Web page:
Robbie - in your post script to my Seeburg KT Special information
yesterday [990817 MMDigest], you said:
> [ I guess it's still the same old rule-of-thumb, Andrew: adjust
> [ the instrument to give the sound you enjoy when playing the songs
> [ you enjoy. Music rolls don't always adhere to a musical arranging
> [ standard, and neither do the instruments. Fun, huh! :-)
What rule of thumb? Other than the G/4X multiplexing, what rolls don't
adhere to a strict musical arranging standard?
[ My rule of thumb is "adjust it so it sounds good." Besides the
[ idiosyncrasies of reproducing pianos, I am thinking of orchestrions
[ and rolls which fail to operate the drum beaters as the noteur
[ obviously intended in the music roll. For example, the bass drum
[ strikes too late or too early, or the tone (damping) of the drum
[ doesn't match the musical style.
[ Neither the builder (or rebuilder) of the instrument, nor the noteur,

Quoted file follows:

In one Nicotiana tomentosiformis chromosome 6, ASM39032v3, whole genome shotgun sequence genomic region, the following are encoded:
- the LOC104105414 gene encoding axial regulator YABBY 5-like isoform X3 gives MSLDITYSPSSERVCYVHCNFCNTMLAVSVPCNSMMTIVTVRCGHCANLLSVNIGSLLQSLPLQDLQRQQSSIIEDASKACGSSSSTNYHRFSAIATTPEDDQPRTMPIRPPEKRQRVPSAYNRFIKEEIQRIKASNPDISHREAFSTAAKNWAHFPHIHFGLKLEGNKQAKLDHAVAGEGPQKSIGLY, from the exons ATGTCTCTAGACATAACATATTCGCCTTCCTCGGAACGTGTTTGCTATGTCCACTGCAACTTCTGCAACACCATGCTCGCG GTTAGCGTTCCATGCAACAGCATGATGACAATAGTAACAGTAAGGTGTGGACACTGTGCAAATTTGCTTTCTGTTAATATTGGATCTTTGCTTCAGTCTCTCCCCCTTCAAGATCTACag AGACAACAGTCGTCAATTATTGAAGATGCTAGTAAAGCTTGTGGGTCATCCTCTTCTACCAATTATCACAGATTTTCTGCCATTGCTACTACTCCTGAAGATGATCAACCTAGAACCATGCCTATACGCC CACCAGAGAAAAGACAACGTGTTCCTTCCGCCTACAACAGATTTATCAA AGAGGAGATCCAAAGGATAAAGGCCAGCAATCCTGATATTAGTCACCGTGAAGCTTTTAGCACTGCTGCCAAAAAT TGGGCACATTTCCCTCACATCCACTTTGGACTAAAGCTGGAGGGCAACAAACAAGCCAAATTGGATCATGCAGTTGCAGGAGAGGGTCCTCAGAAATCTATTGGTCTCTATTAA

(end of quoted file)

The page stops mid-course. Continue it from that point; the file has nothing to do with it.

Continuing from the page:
[ is to blame for the problem. We assume that the music roll and the
[ instrument operated correctly when they left the factory together.
[ But the company's set-up methods and 'standards' -- which would
[ assure that the music roll and the instrument played properly
[ together -- were not consistent or were non-existent. Inaccurate
[ timing indicates lack of standards to me.
[ Inappropriate and inaccurate percussion sounds are a pet peeve of
[ mine; I'm pleased to see the interest in this area expressed by 11-
[ year-old percussionist Andrew Barrett. I know his musical family
[ well, and I hope that Andrew may someday become a noteur, inspired
[ by masters such as noteur Gustav Bruder and arranger/drummer
[ P. M. Keast !
[ -- Robbie